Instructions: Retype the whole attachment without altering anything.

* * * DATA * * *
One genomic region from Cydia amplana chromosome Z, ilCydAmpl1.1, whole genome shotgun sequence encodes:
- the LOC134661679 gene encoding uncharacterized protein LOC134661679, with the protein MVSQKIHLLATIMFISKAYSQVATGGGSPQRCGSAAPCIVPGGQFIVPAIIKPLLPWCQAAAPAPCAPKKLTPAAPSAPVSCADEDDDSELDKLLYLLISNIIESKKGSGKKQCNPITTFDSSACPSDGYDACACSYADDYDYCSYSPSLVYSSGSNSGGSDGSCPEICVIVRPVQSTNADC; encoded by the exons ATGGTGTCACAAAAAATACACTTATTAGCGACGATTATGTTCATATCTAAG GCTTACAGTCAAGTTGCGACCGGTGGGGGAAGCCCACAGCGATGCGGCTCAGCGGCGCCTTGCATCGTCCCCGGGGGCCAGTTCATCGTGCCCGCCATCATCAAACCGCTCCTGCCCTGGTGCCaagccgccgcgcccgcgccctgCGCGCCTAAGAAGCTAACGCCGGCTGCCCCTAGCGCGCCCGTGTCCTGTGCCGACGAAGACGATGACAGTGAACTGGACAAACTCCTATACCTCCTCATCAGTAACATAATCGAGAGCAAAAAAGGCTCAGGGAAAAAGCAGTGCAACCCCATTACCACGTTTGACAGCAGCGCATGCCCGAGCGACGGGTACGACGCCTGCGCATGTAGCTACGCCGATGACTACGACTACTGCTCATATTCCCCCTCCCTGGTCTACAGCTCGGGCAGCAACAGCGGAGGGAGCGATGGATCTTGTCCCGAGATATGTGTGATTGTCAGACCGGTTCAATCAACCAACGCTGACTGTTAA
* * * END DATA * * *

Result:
One genomic region from Cydia amplana chromosome Z, ilCydAmpl1.1, whole genome shotgun sequence encodes:
- the LOC134661679 gene encoding uncharacterized protein LOC134661679, with the protein MVSQKIHLLATIMFISKAYSQVATGGGSPQRCGSAAPCIVPGGQFIVPAIIKPLLPWCQAAAPAPCAPKKLTPAAPSAPVSCADEDDDSELDKLLYLLISNIIESKKGSGKKQCNPITTFDSSACPSDGYDACACSYADDYDYCSYSPSLVYSSGSNSGGSDGSCPEICVIVRPVQSTNADC; encoded by the exons ATGGTGTCACAAAAAATACACTTATTAGCGACGATTATGTTCATATCTAAG GCTTACAGTCAAGTTGCGACCGGTGGGGGAAGCCCACAGCGATGCGGCTCAGCGGCGCCTTGCATCGTCCCCGGGGGCCAGTTCATCGTGCCCGCCATCATCAAACCGCTCCTGCCCTGGTGCCaagccgccgcgcccgcgccctgCGCGCCTAAGAAGCTAACGCCGGCTGCCCCTAGCGCGCCCGTGTCCTGTGCCGACGAAGACGATGACAGTGAACTGGACAAACTCCTATACCTCCTCATCAGTAACATAATCGAGAGCAAAAAAGGCTCAGGGAAAAAGCAGTGCAACCCCATTACCACGTTTGACAGCAGCGCATGCCCGAGCGACGGGTACGACGCCTGCGCATGTAGCTACGCCGATGACTACGACTACTGCTCATATTCCCCCTCCCTGGTCTACAGCTCGGGCAGCAACAGCGGAGGGAGCGATGGATCTTGTCCCGAGATATGTGTGATTGTCAGACCGGTTCAATCAACCAACGCTGACTGTTAA